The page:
Butterflies go house hunting
THERE was much excitement in our house this week when a butterfly flew in through the window and settled close to the warm radiator.
This was a very clever butterfly as we had literally had the central heating fixed an hour earlier by the nice man from British Gas.
It’s not a surprise to see a small tortoiseshell flying in through your window because they are likely to be looking for somewhere to hibernate through winter. And it came about a week after a red admiral fluttered into the back bedroom.
Small tortoiseshells, red admirals and, also, peacocks hibernate inside buildings until the warmer days of spring. They will generally settle down with their wings together and wait for warmer days.
You can easily move the insect by slipping a finger underneath and putting it somewhere more convenient - always approach from the head end to prevent damaging its legs.
It may fly around on hot days so make sure you have some watered-down honey and wet some cotton wool, so it can feed.
Our butterflies both flew away and out of the window, hopefully to find somewhere else to hibernate. There are plenty of places nearby so they should be OK.
The small tortoiseshell is medium-sized, though ours seemed to be quite a large one with its wings stretched out. You may spot one on many of the butterfly-friendly plants you have in your garden.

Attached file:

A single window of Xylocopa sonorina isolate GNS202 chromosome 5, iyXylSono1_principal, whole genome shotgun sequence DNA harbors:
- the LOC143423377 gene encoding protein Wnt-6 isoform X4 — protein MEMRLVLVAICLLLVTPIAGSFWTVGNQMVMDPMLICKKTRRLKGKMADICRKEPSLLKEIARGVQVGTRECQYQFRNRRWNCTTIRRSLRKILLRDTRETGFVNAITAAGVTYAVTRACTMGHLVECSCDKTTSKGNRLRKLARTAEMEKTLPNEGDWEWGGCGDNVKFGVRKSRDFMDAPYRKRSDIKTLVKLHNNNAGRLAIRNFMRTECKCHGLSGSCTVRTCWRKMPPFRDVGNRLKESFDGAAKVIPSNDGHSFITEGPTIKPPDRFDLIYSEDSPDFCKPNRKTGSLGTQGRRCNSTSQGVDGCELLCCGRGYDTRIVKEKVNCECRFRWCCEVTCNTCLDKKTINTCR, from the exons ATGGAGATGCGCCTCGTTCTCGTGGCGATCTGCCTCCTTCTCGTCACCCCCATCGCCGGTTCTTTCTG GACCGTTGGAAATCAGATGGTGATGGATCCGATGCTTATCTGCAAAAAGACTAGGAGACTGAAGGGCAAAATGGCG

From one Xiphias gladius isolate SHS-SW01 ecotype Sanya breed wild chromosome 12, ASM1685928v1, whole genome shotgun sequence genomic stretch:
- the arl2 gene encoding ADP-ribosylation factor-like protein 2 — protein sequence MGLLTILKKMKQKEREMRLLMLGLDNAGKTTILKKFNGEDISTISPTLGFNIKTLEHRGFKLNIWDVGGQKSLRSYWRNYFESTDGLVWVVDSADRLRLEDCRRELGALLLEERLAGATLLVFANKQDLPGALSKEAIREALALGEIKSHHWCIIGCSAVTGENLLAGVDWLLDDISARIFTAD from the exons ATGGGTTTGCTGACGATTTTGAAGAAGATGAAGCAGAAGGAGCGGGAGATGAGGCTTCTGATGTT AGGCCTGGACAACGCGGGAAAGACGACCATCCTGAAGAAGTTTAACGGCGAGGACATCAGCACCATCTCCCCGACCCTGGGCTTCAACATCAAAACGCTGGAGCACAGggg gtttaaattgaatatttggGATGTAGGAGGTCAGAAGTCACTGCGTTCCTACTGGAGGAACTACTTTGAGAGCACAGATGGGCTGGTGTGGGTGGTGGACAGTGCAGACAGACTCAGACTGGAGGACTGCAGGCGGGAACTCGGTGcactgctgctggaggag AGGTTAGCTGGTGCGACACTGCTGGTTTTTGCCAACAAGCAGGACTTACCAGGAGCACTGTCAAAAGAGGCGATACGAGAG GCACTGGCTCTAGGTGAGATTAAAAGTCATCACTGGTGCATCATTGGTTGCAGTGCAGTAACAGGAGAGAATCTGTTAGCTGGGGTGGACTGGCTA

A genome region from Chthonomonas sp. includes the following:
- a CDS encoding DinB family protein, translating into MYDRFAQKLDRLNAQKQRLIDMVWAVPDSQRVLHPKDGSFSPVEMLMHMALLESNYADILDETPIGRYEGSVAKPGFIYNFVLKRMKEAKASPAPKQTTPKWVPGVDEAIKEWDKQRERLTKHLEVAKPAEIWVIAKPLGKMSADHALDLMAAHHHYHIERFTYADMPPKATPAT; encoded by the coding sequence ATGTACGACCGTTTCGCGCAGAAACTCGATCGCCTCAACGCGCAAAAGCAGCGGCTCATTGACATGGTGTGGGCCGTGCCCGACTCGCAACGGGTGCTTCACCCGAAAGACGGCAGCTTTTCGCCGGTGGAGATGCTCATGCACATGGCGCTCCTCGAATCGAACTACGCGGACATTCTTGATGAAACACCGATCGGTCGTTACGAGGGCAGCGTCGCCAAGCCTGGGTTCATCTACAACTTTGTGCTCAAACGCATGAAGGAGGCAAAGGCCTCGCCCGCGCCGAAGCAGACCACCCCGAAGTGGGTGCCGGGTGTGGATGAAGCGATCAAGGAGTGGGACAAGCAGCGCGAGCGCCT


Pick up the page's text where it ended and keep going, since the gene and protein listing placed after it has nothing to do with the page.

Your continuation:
Caterpillars love nettles, so always have a lovely nettle patch in there too.
This used to be our most common butterfly but numbers have declined in many areas because of wet summers and the arrival of a nasty little pest that eats tortoiseshell caterpillars.
The small tortoiseshell is a wonderful orange colour, with black and yellow markings on the forewings and a ring of blue spots around the edge of the wings.
Butterflies do perk up on warm winter days and can be seen flying around outside, so don’t be surprised to see one at the end of December or on New Year’s Day, if the conditions are balmy. Generally your adult butterfly will emerge from hibernation in spring looking for a mate. Until then they will be snuggled up in a sheltered spot.
Our windows are open quite a lot during winter so I wouldn’t be surprised to see a couple more visitors.
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For more information about Cheshire Wildlife Trust go to cheshirewildlifetrust. org.uk.
Red admiral in bedroom